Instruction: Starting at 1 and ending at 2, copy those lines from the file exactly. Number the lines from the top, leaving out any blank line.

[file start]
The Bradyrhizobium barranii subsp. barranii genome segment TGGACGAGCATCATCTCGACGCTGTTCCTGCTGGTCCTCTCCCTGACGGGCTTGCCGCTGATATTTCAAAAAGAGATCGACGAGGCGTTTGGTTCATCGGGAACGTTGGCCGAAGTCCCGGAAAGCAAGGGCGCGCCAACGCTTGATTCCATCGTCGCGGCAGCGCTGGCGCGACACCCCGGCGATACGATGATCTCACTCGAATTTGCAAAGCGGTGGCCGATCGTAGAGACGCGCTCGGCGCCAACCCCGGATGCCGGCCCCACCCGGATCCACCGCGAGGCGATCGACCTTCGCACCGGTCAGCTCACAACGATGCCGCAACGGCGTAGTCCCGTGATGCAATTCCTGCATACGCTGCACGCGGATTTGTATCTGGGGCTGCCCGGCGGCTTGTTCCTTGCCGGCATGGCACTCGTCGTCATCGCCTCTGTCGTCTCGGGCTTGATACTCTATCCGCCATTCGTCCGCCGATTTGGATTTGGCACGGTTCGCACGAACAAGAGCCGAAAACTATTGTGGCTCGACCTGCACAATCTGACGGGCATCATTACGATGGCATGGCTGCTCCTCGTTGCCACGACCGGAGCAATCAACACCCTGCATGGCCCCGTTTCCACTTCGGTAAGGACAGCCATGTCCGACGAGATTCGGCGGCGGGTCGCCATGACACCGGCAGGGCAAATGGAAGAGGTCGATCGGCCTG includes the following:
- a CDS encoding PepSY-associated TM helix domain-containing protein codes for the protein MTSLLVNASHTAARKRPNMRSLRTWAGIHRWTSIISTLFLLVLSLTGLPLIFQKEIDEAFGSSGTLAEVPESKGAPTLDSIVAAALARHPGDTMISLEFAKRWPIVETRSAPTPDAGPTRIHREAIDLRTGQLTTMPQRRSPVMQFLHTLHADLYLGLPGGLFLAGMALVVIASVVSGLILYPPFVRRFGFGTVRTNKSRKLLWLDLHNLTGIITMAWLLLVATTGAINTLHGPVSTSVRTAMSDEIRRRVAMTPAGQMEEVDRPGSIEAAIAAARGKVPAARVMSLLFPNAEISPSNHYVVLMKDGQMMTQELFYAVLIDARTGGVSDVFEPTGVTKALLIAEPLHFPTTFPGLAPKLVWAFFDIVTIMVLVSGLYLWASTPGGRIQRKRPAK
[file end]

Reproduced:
The Bradyrhizobium barranii subsp. barranii genome segment TGGACGAGCATCATCTCGACGCTGTTCCTGCTGGTCCTCTCCCTGACGGGCTTGCCGCTGATATTTCAAAAAGAGATCGACGAGGCGTTTGGTTCATCGGGAACGTTGGCCGAAGTCCCGGAAAGCAAGGGCGCGCCAACGCTTGATTCCATCGTCGCGGCAGCGCTGGCGCGACACCCCGGCGATACGATGATCTCACTCGAATTTGCAAAGCGGTGGCCGATCGTAGAGACGCGCTCGGCGCCAACCCCGGATGCCGGCCCCACCCGGATCCACCGCGAGGCGATCGACCTTCGCACCGGTCAGCTCACAACGATGCCGCAACGGCGTAGTCCCGTGATGCAATTCCTGCATACGCTGCACGCGGATTTGTATCTGGGGCTGCCCGGCGGCTTGTTCCTTGCCGGCATGGCACTCGTCGTCATCGCCTCTGTCGTCTCGGGCTTGATACTCTATCCGCCATTCGTCCGCCGATTTGGATTTGGCACGGTTCGCACGAACAAGAGCCGAAAACTATTGTGGCTCGACCTGCACAATCTGACGGGCATCATTACGATGGCATGGCTGCTCCTCGTTGCCACGACCGGAGCAATCAACACCCTGCATGGCCCCGTTTCCACTTCGGTAAGGACAGCCATGTCCGACGAGATTCGGCGGCGGGTCGCCATGACACCGGCAGGGCAAATGGAAGAGGTCGATCGGCCTG includes the following:
- a CDS encoding PepSY-associated TM helix domain-containing protein codes for the protein MTSLLVNASHTAARKRPNMRSLRTWAGIHRWTSIISTLFLLVLSLTGLPLIFQKEIDEAFGSSGTLAEVPESKGAPTLDSIVAAALARHPGDTMISLEFAKRWPIVETRSAPTPDAGPTRIHREAIDLRTGQLTTMPQRRSPVMQFLHTLHADLYLGLPGGLFLAGMALVVIASVVSGLILYPPFVRRFGFGTVRTNKSRKLLWLDLHNLTGIITMAWLLLVATTGAINTLHGPVSTSVRTAMSDEIRRRVAMTPAGQMEEVDRPGSIEAAIAAARGKVPAARVMSLLFPNAEISPSNHYVVLMKDGQMMTQELFYAVLIDARTGGVSDVFEPTGVTKALLIAEPLHFPTTFPGLAPKLVWAFFDIVTIMVLVSGLYLWASTPGGRIQRKRPAK